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An Overview of UFO Religion and the American Cult

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Though a cult is defined by a shared veneration and respect for a central being, idol or idea, the American concept of cults usually involves religious fanaticism. A set of rites of passage usually drives the members of a cult as they attempt to purge or separate themselves from an alienating world. For this reason, many contemporary American cults demand that their members cut off contact with anyone not involved in the inner system.

Colin Campbell’s Cult explores the origin of the sociological concept by tracing it to a 1932 classification of religious groups by sociologist Ernst Troeltsch. Troeltsch differentiated “sects” from “cults” with self-harm or violence inflicted on others as a defining line between them. Sociologists later identified a religious or ethical schism between members of a cult and the general public. The more friction between mainstream culture and the culture of a religious group, the more likely they are to be considered cult-like.

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Monster Design: Fine Artists, Cartoonists and Illustrators

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One of my earliest memories is rifling through my collection of “Scary Stories to Tell in the Dark,” a now infamous series of books for kids. I owned the original printings with illustrations by Stephen Gammell. For a full look at the disappointing re-printing, using illustrations by the dude whose art was used in the “Series of Unfortunate Events” books, click here.

ZhrkTYvGammell’s original drawings were an exercise in suspense as much as they were depictions of unique monsters. The question of form is present in almost every one – what is this thing? Is it dangerous? As a child, I had no idea, but I enjoyed the sensation of staring at something and trying to figure it out. That’s an effect only a still shot, or illustration, of a monster can do.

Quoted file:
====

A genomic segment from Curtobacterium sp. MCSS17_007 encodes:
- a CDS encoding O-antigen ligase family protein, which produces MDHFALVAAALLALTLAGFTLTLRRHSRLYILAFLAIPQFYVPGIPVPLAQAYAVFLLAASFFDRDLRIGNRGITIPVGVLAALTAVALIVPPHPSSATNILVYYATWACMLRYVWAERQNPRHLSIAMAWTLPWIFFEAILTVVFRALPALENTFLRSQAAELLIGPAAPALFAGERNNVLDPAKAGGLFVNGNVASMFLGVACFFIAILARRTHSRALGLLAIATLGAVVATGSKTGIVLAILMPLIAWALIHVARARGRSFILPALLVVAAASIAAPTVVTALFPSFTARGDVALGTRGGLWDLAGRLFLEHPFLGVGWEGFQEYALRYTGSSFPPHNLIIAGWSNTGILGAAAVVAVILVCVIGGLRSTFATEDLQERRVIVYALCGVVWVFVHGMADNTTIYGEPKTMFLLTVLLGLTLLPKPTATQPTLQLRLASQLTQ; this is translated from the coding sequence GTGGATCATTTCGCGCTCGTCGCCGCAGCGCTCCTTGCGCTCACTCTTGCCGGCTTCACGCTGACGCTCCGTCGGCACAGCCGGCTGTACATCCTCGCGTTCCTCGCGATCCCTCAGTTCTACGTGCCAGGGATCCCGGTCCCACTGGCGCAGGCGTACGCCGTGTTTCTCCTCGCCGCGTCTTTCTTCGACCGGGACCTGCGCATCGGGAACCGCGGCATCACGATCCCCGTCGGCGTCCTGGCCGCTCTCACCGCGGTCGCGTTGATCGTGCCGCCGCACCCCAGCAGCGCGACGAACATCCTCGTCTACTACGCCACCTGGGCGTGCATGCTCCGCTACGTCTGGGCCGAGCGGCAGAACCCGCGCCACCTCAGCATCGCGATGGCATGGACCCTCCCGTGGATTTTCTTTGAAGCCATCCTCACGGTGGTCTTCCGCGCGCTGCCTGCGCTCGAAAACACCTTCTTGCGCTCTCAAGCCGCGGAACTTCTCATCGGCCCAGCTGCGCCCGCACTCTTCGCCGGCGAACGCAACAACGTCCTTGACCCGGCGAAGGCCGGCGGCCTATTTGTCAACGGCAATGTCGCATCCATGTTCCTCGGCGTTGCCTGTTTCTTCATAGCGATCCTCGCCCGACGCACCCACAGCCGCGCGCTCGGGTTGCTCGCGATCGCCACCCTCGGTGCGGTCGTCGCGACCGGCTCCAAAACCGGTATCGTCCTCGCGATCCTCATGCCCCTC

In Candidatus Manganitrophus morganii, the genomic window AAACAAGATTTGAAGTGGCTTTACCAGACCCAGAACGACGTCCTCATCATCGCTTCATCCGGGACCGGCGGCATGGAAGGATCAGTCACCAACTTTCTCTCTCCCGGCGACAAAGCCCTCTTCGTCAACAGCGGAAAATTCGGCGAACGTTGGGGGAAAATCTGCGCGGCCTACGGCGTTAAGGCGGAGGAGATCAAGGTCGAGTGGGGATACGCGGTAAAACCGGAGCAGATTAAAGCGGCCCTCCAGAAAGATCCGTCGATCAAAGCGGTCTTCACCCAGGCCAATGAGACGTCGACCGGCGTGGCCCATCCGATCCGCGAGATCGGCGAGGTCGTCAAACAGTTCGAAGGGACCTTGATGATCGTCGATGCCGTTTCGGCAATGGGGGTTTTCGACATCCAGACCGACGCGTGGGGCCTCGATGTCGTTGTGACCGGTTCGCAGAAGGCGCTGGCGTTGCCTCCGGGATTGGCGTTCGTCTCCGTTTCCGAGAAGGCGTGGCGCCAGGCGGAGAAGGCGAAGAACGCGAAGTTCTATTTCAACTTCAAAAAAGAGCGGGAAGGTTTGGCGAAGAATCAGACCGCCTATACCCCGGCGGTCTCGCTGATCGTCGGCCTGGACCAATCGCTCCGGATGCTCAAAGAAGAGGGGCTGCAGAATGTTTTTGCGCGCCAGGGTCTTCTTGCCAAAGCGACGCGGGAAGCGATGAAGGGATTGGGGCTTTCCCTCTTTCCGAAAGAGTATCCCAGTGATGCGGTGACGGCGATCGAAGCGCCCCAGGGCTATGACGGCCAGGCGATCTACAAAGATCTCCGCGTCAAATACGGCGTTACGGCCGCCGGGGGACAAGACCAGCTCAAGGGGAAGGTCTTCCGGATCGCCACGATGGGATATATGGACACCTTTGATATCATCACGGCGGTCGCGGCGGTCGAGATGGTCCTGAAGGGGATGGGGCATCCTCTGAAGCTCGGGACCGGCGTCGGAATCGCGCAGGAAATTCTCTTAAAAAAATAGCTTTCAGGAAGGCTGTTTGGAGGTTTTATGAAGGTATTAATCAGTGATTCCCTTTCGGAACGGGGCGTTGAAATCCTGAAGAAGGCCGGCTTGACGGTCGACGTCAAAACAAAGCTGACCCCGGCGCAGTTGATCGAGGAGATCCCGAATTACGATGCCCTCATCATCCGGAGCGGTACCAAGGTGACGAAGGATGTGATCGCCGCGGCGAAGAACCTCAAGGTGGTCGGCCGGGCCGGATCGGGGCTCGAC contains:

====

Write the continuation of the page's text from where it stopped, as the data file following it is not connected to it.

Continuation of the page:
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Dead Funny: How Do Horror Comedies Work?

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If you’re not already excited for the 2014 Sundance darling Cooties, you really should be. Leigh Wannell, of Saw and Insidious fame, wrote the screenplay. Wannell stars alongside Jack McBrayer, Elijah Wood and Rainn Wilson as teachers attempting to survive in a school infected by a violent zombie virus. Maybe Nasim Pedrad will come off funnier on the silver screen than she typically does on SNL (she’s in the cast as well.)

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Early press photos from the film, which has garnered mostly positive reviews so far, look highly saturated, and they appear more suspenseful in tone than comedic. It’s an interesting question that rises in the production and distribution of a horror comedy: is it enough to cast comedians in an otherwise straightforward horror movie, or should a script do most of the heavy lifting in finding both the laughs and chills in each scene? Let’s take a look at what’s worked for the films that preceded Cooties.